The month of Heshvan is without festivals and is, for this reason, known as Marheshvan – a hint of the mundane, rather than the sad. However, in addition to meaning "bitter", the prefix also means "a drop of water".
While the Prayer for Rain is recited on Shemini Atzeret ("as soon as the lulav is laid down" – i.e. in Israel), when we are no longer commanded to dwell in the Succah, the regular Amidah prayers include only the phrase:
"Mashiv haruach umorid hagashem" – "Who causes the wind to blow and the rain to fall",
but not yet the actual prayer for rain to fall:
"Vetein tal umatar livracha" – "And grant dew and rain as a blessing". This is only said for the first time on the 7th of Heshvan (in Israel) and from the 4th/5th December (in the Diaspora).
The agricultural environment was and is part and parcel of all the Jewish Festivals. There are also specific celebrations and moments connected with water, and the blessing of rain, including: the Prayer for Dew on Pesach and its inclusion in the Amidah; Tashlich on Rosh Hashanah; Simchat Bet Hashoeva during Succot; the Prayer for Rain on Shemini Atzeret; the different date for its inclusion in the Amidah; Tevilah (ritual immersion).
In Biblical and Bet Hamikdash (Temple) times, two weeks therefore intervened between Shemini Atzeret before the prayer for rain to fall was pronounced, in order to allow all the pilgrims who had ascended to Jerusalem to return to their homes - and their largely agricultural livelihoods and ordinary lives – even as far away as the Fertile Crescent. This was also of spiritual significance – a return to the profane and a memory of the holy.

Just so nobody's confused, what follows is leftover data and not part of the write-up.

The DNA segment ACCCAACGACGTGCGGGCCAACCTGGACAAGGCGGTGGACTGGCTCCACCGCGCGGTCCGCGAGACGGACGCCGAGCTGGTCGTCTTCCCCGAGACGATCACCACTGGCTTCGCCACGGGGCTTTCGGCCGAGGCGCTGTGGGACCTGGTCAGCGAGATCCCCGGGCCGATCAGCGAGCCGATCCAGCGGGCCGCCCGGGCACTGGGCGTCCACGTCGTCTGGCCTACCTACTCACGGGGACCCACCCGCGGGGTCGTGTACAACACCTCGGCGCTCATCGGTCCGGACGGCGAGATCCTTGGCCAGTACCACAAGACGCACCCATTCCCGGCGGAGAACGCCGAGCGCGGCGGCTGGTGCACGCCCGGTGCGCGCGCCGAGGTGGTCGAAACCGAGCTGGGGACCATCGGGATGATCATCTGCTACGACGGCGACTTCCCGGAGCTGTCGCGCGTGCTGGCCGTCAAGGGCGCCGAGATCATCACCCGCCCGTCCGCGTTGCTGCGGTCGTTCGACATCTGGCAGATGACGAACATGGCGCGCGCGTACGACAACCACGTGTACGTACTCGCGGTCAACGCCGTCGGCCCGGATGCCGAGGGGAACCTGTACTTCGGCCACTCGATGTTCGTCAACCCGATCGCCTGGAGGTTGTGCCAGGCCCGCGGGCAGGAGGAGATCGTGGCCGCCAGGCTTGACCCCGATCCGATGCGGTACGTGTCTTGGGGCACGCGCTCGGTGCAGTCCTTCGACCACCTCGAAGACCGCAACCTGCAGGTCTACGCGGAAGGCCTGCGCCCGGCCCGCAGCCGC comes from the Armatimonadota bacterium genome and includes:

[The discussion in the Talmud demonstrates that the date was empirically deduced.]
Many commentators mention that the date of the prayer also coincides with the Parshah (weekly Torah reading) of Lech-Lecha, in which Abram is commanded to leave his homeland (the Fertile Crescent) in order to go to the Land, which is then promised to him and his descendents – an ascent in holiness - and that the prayer holds the same significance.
The Tal Umatar prayer was said throughout the millennia of Jewish Exile from Eretz Yisrael (the Land of Israel), but has returned to its full significance in modern Zionism and Israel. In the Diaspora, the first of which was in Babylon, where rain was not needed so early or so urgently, this prayer was inserted at a later date, in the evening of the sixtieth day after the autumn equinox – December 5th (6th preceding a leap year; 4th in the centuries further from the leap year correction century). The date was originally set according to the Julian (not Gregorian) calendar.
The only other Jewish prayer linked to the solar calendar is Birkat Hachamah (blessing the sun) in Nisan, once every 28 years.
B. Online References
Presentation of the discussion from the Mishnah, Gemarah, and Halachah from the Shulchan Aruch; calculation of the date of the prayer in the Diaspora http://dafyomi.shemayisrael.co.il/taanis/insites/tn-dt-10.htm
Discussion of the Mishnah and Gemarah sources for the two different Prayers for Rain http://dafyomi.shemayisrael.co.il/taanis/insites/tn-dt-04.htm
Explanation of the law; insights into compassion for the traveler
The difference between rain and dew |
Online Kitzur Shulchan Aruch
Related text in English [with print version] http://www.geocities.com/yona_n.geo/kizzur/kizzur19.html
Detailed discusion of Halachic texts relating to the Diaspora date for saying Tal Umatar, the different calculations and schools of thought
Virtual Bet Midrash - Yeshivat Har Etzion
Discussion of the different dates for the prayer, including for the pilgrims themselves in Temple times (see last section of file)
Rabbi Eliezer Segal
Lively discussion of the origin of the Diaspora date for the prayer and the Solar calendar http://www.ucalgary.ca/~elsegal/Shokel/941215_Conundrums.html
Halachah Yomit on the dates of recital of additions, or accidental omission http://www.torah.org/learning/halacha/classes/class36.html
How it works against the solar or civil calendar
See: Note 17 on the Julian calendar dating of the prayer in the Diaspora